From what I can gather, the boys hail from Miskolc and banded together in 2008, listing their genres as Pub ‘n’ Roll, Celtic Punk, Sailor Punk. What I know for sure is that the gig was bloody amazing. It’s been a while (my first Firkin gig in BP actually) since I’ve seen grown men body-slamming, or girls being shouldered by their lads, or every foot in the place rocking. I had a permanent grin on my face and with the mantra ‘bloody amazing’ rollicking around in my brain as the rest of me seemed to be going in fifty million directions – yet all perfectly coordinated. The music gets into your bones.

paddy5Paddy O’Reilly, whoever he is when he’s at home, had the crowd in the palm of his hand – literally. He choreographed them like they were puppets on a string. I say ‘them’ because although I was there, I stood back, by the bar, to avoid the frenzy and watched with a peculiar mix of pride that I think only someone as romantically Irish as I can be could feel – a pride that our music has run the gauntlet, somersaulted across cultures and borders and landed so firmly in Hungary where it so obviously enjoyed.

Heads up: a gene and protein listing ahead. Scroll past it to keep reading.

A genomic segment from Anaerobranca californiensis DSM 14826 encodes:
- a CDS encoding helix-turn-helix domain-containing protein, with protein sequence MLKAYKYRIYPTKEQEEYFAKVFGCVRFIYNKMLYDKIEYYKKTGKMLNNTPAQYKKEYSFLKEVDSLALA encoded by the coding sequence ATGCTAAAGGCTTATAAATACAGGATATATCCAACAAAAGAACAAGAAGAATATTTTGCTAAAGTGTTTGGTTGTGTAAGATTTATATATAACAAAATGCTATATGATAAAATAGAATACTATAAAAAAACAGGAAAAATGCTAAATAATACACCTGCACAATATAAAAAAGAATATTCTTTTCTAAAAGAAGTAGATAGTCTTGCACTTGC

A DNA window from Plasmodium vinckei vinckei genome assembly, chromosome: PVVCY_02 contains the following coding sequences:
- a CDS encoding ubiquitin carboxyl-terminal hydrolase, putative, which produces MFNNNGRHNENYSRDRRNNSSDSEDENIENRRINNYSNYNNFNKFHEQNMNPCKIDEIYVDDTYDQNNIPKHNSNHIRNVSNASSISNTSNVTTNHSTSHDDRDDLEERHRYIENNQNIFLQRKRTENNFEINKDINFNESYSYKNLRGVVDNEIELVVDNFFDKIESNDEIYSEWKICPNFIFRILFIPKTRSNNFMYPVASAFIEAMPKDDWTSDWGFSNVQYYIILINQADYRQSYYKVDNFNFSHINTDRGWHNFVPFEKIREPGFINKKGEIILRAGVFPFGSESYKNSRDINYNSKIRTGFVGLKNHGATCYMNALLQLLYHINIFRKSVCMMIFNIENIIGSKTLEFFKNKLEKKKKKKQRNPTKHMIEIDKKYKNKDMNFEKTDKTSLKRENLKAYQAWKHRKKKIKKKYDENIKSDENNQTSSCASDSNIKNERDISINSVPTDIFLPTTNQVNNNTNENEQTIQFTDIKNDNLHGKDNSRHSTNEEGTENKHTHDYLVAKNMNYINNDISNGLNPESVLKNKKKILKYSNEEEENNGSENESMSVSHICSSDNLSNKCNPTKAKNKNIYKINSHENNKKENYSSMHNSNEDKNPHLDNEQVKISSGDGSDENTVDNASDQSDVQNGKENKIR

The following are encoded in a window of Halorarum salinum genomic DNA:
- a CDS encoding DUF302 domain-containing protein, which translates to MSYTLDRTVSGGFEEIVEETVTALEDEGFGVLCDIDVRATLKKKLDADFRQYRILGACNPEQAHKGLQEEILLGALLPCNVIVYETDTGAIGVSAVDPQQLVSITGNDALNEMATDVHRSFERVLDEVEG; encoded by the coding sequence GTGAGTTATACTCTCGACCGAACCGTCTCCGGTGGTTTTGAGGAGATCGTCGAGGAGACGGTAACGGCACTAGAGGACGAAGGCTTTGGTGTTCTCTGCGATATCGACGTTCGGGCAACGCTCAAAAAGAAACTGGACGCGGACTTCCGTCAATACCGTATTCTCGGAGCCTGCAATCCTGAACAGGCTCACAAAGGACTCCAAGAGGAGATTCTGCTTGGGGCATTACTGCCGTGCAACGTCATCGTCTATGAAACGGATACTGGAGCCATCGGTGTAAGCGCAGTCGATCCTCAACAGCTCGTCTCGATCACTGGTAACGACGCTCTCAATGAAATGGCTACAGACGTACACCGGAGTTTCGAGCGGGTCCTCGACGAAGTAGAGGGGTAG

paddy4The accordion work on Pilgrim on the Road was amazing. And while I struggled to catch the words (a combination methinks of accent, enunciation, and acoustics) Never walk alone is still rattling around in my head. As for the bagpipes, the fiddle work, and the drums… am already itching for more.

This week, I’m grateful for the invitations I get to go places I’ve not been before, for the exposure to music I’d never discover on my own, and to those who hang tight till the wee hours and make these forays so much more enjoyable. And even if I was the common denominator in the series of accidents that befell the city this week … ta very much, lads. I had a blast.

Note: For a reminder of what the Grateful series is about, check out Grateful 52